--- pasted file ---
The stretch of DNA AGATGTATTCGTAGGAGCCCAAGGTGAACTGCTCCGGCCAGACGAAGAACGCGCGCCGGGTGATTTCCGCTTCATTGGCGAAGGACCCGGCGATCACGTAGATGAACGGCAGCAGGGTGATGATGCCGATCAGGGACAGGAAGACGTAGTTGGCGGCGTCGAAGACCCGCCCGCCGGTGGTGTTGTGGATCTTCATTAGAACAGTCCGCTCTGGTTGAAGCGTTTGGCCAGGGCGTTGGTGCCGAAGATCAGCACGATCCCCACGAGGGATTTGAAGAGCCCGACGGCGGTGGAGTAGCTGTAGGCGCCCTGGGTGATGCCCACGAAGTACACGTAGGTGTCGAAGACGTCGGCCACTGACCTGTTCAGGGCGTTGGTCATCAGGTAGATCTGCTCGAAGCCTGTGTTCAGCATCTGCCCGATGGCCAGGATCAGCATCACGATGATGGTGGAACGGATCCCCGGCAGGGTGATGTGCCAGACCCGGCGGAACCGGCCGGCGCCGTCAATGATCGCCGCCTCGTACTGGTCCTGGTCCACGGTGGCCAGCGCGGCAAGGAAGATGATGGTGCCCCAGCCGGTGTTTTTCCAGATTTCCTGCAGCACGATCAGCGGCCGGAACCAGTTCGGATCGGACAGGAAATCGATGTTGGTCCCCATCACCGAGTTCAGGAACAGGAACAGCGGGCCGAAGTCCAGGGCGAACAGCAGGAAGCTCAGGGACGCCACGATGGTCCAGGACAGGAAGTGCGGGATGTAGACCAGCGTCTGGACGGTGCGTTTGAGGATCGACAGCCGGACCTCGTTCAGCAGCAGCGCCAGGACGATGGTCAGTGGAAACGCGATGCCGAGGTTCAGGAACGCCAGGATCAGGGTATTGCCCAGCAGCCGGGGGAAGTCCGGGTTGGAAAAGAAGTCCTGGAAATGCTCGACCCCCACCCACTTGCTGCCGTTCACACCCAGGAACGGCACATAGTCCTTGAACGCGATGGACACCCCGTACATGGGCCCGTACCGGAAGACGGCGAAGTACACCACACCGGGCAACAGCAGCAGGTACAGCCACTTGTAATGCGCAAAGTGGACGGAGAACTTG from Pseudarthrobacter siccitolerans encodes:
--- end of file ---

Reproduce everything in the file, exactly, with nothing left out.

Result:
The stretch of DNA AGATGTATTCGTAGGAGCCCAAGGTGAACTGCTCCGGCCAGACGAAGAACGCGCGCCGGGTGATTTCCGCTTCATTGGCGAAGGACCCGGCGATCACGTAGATGAACGGCAGCAGGGTGATGATGCCGATCAGGGACAGGAAGACGTAGTTGGCGGCGTCGAAGACCCGCCCGCCGGTGGTGTTGTGGATCTTCATTAGAACAGTCCGCTCTGGTTGAAGCGTTTGGCCAGGGCGTTGGTGCCGAAGATCAGCACGATCCCCACGAGGGATTTGAAGAGCCCGACGGCGGTGGAGTAGCTGTAGGCGCCCTGGGTGATGCCCACGAAGTACACGTAGGTGTCGAAGACGTCGGCCACTGACCTGTTCAGGGCGTTGGTCATCAGGTAGATCTGCTCGAAGCCTGTGTTCAGCATCTGCCCGATGGCCAGGATCAGCATCACGATGATGGTGGAACGGATCCCCGGCAGGGTGATGTGCCAGACCCGGCGGAACCGGCCGGCGCCGTCAATGATCGCCGCCTCGTACTGGTCCTGGTCCACGGTGGCCAGCGCGGCAAGGAAGATGATGGTGCCCCAGCCGGTGTTTTTCCAGATTTCCTGCAGCACGATCAGCGGCCGGAACCAGTTCGGATCGGACAGGAAATCGATGTTGGTCCCCATCACCGAGTTCAGGAACAGGAACAGCGGGCCGAAGTCCAGGGCGAACAGCAGGAAGCTCAGGGACGCCACGATGGTCCAGGACAGGAAGTGCGGGATGTAGACCAGCGTCTGGACGGTGCGTTTGAGGATCGACAGCCGGACCTCGTTCAGCAGCAGCGCCAGGACGATGGTCAGTGGAAACGCGATGCCGAGGTTCAGGAACGCCAGGATCAGGGTATTGCCCAGCAGCCGGGGGAAGTCCGGGTTGGAAAAGAAGTCCTGGAAATGCTCGACCCCCACCCACTTGCTGCCGTTCACACCCAGGAACGGCACATAGTCCTTGAACGCGATGGACACCCCGTACATGGGCCCGTACCGGAAGACGGCGAAGTACACCACACCGGGCAACAGCAGCAGGTACAGCCACTTGTAATGCGCAAAGTGGACGGAGAACTTG from Pseudarthrobacter siccitolerans encodes: